Wind power developer Iberdrola Renewables has signed a contract to sell power to four Massachusetts utilities, and has included in that contract a proposed wind farm in New Hampshire that has yet to submit its application for construction.
Iberdrola has announced it is part of a contract between six wind farms to sell up to 565 megawatts of electricity to the Bay state. The power would come from the Wild Meadows wind farm, proposed for a ridgeline spanning the towns of Alexandria, Danbury, and Grafton. Under the contract, the electricity and the renewable energy credits associated with it would sell for less than 8 cents per kilowatt-hour.
While the application to build that facility has not even been submitted yet, an Iberdrola spokesman says the company is currently revising its application to reduce the number of turbines and shrink the project’s footprint. He says it could be completed by 2016.
But it’s by no means a sure thing that it will be built. The wind-farm has been held up by stiff local opposition. In March, Alexandria and Grafton passed non-binding warrant articles in opposition to construction, and neighboring towns that would see the project from across Newfound lake have pushed hard against it as well.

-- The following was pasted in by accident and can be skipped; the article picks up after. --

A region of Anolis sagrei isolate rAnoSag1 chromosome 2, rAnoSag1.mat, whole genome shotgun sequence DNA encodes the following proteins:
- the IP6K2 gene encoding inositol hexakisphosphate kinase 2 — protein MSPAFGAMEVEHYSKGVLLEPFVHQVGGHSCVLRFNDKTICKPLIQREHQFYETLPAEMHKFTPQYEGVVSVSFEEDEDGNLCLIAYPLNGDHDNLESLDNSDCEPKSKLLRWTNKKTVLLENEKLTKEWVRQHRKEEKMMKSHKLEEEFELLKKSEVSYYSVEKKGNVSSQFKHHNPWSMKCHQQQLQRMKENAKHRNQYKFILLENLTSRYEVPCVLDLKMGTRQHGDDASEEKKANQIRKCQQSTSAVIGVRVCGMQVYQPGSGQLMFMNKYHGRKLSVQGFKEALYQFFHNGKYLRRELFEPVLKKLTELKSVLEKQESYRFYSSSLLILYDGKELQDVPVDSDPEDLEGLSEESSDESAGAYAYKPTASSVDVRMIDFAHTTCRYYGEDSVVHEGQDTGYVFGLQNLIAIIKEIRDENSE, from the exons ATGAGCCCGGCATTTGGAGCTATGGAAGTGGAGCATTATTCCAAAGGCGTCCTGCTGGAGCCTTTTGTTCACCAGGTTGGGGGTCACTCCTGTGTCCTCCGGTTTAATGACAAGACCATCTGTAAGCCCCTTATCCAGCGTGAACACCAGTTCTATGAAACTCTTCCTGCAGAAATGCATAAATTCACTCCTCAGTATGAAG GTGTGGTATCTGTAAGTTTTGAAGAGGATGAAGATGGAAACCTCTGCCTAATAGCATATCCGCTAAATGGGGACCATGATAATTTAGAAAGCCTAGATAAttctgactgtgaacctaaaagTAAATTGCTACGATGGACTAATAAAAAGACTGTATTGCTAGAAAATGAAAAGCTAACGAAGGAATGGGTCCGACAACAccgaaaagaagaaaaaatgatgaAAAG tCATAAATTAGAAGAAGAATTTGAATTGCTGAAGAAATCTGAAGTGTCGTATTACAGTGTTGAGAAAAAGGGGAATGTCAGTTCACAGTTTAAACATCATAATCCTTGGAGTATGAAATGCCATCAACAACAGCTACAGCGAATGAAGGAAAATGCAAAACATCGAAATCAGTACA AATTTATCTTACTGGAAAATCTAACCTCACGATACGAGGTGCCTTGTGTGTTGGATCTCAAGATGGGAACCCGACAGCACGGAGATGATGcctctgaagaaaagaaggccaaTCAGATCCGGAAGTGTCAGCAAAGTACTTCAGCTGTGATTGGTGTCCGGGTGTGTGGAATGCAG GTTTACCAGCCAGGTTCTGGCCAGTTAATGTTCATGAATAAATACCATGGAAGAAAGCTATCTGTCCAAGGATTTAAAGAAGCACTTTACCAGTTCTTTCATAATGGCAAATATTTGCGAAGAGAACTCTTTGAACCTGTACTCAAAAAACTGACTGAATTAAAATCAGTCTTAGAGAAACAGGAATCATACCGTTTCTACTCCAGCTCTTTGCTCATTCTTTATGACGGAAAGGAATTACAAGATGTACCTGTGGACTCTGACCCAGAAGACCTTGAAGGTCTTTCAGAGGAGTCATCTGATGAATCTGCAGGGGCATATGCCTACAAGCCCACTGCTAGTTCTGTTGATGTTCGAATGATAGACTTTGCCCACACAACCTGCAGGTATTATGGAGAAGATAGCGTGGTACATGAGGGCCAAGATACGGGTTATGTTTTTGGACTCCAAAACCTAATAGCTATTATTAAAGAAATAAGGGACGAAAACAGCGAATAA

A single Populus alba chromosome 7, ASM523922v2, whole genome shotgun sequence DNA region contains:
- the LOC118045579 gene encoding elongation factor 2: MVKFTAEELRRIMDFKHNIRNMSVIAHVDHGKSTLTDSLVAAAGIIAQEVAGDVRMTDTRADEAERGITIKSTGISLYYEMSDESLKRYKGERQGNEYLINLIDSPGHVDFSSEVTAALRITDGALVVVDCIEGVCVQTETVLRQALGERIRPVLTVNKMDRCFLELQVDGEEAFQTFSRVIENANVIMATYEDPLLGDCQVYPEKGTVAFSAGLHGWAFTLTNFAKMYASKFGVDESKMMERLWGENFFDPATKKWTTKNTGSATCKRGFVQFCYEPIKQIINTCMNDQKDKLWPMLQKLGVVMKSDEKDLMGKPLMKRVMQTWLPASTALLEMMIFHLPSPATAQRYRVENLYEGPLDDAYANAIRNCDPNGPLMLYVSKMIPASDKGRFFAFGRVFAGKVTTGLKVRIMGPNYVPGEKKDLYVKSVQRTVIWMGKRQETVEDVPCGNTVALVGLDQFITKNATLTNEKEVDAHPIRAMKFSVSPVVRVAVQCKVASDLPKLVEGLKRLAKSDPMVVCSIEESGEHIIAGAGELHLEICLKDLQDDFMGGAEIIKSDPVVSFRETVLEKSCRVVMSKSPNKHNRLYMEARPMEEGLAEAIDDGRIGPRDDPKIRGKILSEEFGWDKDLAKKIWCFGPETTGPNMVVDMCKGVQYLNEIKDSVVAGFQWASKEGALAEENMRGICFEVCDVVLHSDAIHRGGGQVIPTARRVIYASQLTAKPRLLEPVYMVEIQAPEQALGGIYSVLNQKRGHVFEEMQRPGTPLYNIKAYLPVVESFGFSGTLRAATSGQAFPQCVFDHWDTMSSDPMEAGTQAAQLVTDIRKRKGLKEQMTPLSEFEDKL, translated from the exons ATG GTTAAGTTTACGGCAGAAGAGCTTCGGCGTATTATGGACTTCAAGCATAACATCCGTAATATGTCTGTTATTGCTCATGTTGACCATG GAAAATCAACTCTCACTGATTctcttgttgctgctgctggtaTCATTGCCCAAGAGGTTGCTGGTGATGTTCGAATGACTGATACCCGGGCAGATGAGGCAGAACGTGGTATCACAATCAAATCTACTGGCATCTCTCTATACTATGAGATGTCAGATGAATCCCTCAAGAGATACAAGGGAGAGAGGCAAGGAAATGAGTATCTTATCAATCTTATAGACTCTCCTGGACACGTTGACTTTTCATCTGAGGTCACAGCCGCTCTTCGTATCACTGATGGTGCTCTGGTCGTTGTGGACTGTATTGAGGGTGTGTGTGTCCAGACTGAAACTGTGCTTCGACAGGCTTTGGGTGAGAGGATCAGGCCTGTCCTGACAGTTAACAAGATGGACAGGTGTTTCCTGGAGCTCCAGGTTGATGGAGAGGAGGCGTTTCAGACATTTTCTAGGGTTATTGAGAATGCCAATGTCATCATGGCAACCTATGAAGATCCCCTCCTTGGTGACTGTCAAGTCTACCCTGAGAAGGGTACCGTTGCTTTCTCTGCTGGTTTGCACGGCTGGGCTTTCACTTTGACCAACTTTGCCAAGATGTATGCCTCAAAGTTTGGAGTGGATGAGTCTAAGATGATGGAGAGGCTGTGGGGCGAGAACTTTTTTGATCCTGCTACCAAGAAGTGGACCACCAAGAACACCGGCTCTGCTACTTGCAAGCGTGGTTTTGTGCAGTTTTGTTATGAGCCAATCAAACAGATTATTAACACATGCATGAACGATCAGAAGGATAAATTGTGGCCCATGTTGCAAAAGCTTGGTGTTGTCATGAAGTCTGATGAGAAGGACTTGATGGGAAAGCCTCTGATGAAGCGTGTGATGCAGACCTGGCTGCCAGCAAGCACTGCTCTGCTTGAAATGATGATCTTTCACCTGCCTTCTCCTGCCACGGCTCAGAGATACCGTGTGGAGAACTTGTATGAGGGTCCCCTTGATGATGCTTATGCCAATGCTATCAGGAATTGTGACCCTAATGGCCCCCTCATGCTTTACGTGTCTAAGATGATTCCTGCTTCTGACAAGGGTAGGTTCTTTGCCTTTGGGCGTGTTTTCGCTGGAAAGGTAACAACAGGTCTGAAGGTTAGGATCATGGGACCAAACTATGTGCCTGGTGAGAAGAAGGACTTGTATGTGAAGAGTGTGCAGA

What’s more, while the state has okayed three industrial scale wind-farms, the state committee that approves power development denied a project in Antrim in February. Opposition to wind power has also grown steadily in the legislature. Last week at an industry-organized “energy summit” senate majority leader Jeb Bradley said he would fight “tooth and nail” against wind development on New Hampshire’s ridge-lines.
Of the six wind farms that are part of the contract, five are in Maine. The bidding process that led to the contract was envisioned under the Massachusetts Green Communities act, as a way to provide more solid financing for renewable energy projects.